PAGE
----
Here are two Credit One alternatives we recommend:
With this secured card, you must put down a refundable security deposit of $49, $99, or $200, for which you’ll get an initial credit line of $200. Or, if you have the cash, you could put down $1,000 for a credit line of $1,000. After six months, you may be automatically considered for a higher credit line. (And, unlike at Credit One, you won’t need to pay for it!)
Just like unsecured cards, secured cards help you build credit. (The only difference is the deposit.) With this card, for example, Capital One will report your behavior to the credit bureaus, letting your on-time payments bolster your credit profile. Eventually, you could even upgrade to an unsecured version.
Not many cash back credit cards are available to cardholders with poor credit — but this secured option from Discover is an exception.
You’ll earn 2% cash back rewards at restaurants and gas stations (on up to $1,000 of eligible purchases per quarter). You’ll also get a one-time introductory bonus of double cash back on all your purchases in the first year, awarded at the end of that year. Once you receive ’em, you can redeem your rewards for statement credits or gift cards.
Whichever card you choose, we’d advise you to steer clear of Credit One. For more ideas, check out this list of the best cards for building credit.
No! Credit One and Capital One are two totally different companies with very different approaches to the credit card business. They just happen to have similar names and logos.
Capital One is significantly larger and more prominent than Credit One. The issuer has garnered a strong reputation through high-quality credit products and generally good customer service. Capital One currently offers cards that complement a variety of lifestyles and credit scores, from dining-focused rewards cards to secured cards designed for applicants with bad credit.
Credit One is a smaller organization, and it usually targets customers with limited, poor, or no credit. The issuer’s cards are fairly stripped down, with few offering any notable rewards or perks, and they tend to come with high (and often unpredictable) fees.
If a Capital One credit card seems like a good fit, there’s no reason you shouldn’t apply. You can usually expect a solid product with straightforward terms, plus decent customer service.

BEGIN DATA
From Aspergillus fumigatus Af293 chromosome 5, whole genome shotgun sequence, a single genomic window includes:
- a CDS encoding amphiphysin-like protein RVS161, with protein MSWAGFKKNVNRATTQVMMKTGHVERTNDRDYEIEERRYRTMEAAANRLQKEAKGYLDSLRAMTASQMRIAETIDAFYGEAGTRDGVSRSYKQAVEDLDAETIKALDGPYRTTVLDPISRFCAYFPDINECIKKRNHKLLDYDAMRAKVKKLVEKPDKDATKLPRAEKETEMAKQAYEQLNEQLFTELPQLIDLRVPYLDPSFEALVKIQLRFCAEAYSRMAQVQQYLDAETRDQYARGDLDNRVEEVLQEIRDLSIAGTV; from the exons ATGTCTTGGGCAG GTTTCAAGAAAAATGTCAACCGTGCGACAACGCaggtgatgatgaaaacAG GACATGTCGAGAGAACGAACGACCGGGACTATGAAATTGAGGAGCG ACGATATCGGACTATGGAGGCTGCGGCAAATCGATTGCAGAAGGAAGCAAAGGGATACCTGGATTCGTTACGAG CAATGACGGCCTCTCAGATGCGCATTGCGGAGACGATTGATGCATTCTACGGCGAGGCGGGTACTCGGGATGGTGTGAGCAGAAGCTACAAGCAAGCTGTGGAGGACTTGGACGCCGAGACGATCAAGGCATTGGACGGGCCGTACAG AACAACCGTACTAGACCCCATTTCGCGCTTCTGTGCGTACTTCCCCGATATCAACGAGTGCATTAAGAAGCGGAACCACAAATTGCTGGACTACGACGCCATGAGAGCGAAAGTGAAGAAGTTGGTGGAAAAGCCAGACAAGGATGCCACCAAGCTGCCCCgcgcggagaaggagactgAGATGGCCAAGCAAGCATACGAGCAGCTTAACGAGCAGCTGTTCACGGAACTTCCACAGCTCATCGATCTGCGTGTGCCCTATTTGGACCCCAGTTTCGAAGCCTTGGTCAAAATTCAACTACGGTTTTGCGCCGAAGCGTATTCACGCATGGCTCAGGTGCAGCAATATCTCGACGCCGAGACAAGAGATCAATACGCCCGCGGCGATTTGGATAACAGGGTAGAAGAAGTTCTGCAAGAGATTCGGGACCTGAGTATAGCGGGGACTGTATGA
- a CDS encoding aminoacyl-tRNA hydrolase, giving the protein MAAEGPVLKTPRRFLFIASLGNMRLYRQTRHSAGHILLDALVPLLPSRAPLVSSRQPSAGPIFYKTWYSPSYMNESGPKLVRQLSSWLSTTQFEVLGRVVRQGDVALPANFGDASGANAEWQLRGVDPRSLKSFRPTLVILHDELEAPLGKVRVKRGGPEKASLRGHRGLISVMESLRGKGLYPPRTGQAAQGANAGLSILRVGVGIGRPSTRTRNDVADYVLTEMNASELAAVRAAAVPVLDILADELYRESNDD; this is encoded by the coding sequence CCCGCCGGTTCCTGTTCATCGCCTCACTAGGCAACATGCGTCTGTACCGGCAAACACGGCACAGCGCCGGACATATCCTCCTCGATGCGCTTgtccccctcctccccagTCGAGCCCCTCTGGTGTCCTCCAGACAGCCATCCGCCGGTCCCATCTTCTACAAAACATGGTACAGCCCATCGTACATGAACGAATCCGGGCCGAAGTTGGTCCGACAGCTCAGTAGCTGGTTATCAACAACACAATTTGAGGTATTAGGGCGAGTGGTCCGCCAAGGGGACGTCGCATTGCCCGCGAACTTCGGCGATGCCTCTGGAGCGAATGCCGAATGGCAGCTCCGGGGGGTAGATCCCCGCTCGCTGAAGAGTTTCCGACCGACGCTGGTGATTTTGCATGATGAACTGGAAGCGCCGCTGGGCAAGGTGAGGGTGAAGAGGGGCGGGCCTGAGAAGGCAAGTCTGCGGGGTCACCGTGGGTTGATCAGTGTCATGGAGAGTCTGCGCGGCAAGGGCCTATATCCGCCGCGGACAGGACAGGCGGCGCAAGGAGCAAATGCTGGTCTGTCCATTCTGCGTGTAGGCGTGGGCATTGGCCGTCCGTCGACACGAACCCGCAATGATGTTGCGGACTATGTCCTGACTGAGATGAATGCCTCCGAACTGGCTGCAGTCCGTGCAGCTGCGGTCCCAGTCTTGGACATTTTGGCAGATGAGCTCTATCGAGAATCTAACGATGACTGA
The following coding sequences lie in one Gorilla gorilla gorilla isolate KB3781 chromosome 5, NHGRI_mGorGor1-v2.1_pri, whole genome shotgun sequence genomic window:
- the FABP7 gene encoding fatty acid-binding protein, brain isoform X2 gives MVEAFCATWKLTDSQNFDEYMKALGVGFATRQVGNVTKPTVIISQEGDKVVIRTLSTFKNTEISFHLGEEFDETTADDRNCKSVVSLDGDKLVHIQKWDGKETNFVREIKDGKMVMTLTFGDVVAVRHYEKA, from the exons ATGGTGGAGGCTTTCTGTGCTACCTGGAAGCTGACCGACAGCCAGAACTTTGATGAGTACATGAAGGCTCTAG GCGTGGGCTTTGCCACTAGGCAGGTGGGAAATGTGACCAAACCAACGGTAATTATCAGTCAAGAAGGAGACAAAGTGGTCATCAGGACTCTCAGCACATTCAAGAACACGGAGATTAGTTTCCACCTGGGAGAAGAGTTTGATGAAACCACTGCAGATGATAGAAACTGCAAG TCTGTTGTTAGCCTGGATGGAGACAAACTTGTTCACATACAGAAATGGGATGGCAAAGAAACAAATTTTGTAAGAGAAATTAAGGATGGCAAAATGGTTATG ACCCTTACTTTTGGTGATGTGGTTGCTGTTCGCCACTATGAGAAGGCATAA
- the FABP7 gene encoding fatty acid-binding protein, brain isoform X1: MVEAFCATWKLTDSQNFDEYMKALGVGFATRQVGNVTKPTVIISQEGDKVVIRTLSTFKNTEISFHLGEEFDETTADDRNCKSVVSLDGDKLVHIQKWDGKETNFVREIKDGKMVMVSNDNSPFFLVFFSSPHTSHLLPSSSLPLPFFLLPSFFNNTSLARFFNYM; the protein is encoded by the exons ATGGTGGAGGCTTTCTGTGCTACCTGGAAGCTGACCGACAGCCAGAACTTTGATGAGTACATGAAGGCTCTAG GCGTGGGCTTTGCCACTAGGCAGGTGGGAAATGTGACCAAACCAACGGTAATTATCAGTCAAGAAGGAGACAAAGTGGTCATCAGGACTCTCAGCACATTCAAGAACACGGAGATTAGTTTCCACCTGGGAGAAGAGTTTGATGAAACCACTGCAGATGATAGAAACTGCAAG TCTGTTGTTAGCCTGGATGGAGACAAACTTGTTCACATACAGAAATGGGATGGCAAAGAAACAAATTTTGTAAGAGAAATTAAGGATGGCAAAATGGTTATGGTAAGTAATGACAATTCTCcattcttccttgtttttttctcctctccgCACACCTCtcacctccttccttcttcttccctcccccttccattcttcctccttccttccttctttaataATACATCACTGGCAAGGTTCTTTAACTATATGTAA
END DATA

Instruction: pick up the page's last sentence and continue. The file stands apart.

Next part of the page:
We strongly recommend you avoid applying for a Credit One card. Though the issuer’s products cater to customers with poor credit, there are plenty of much better options with lower fees and better features, whether you’re repairing damaged credit or building credit from scratch.
Cardholder reviews also suggest that the issuer’s customer service is exceptionally poor, which is a compelling reason to shy away.
Best Credit Cards for Bad CreditFind even more options here
Despite their similar names and logos, Credit One and Capital One offer very different services — and have very different reputations. Whereas Capital One is a respected financial institution, Credit One gets poor ratings for its opaque terms and high fees. When it comes to credit cards for bad credit, we’d say there are better options than Credit One.
Credit Card Insider receives compensation from advertisers whose products may be mentioned on this page. Advertiser relationships do not affect card evaluations. Advertising partners do not edit or endorse our editorial content. Content is accurate to the best of our knowledge when it's published. Learn more in our Editorial Guidelines.
The information related to Capital One® Secured Mastercard® and Discover it® Secured have been collected by Credit Card Insider and have not been reviewed or provided by the issuer or provider of these products.
Do you have a correction, tip, or suggestion for a new post? Contact us here.
The responses below are not provided or commissioned by bank advertisers. Responses have not been reviewed, approved or otherwise endorsed by bank advertisers. It is not the bank advertisers' responsibility to ensure all posts are accurate and/or questions are answered.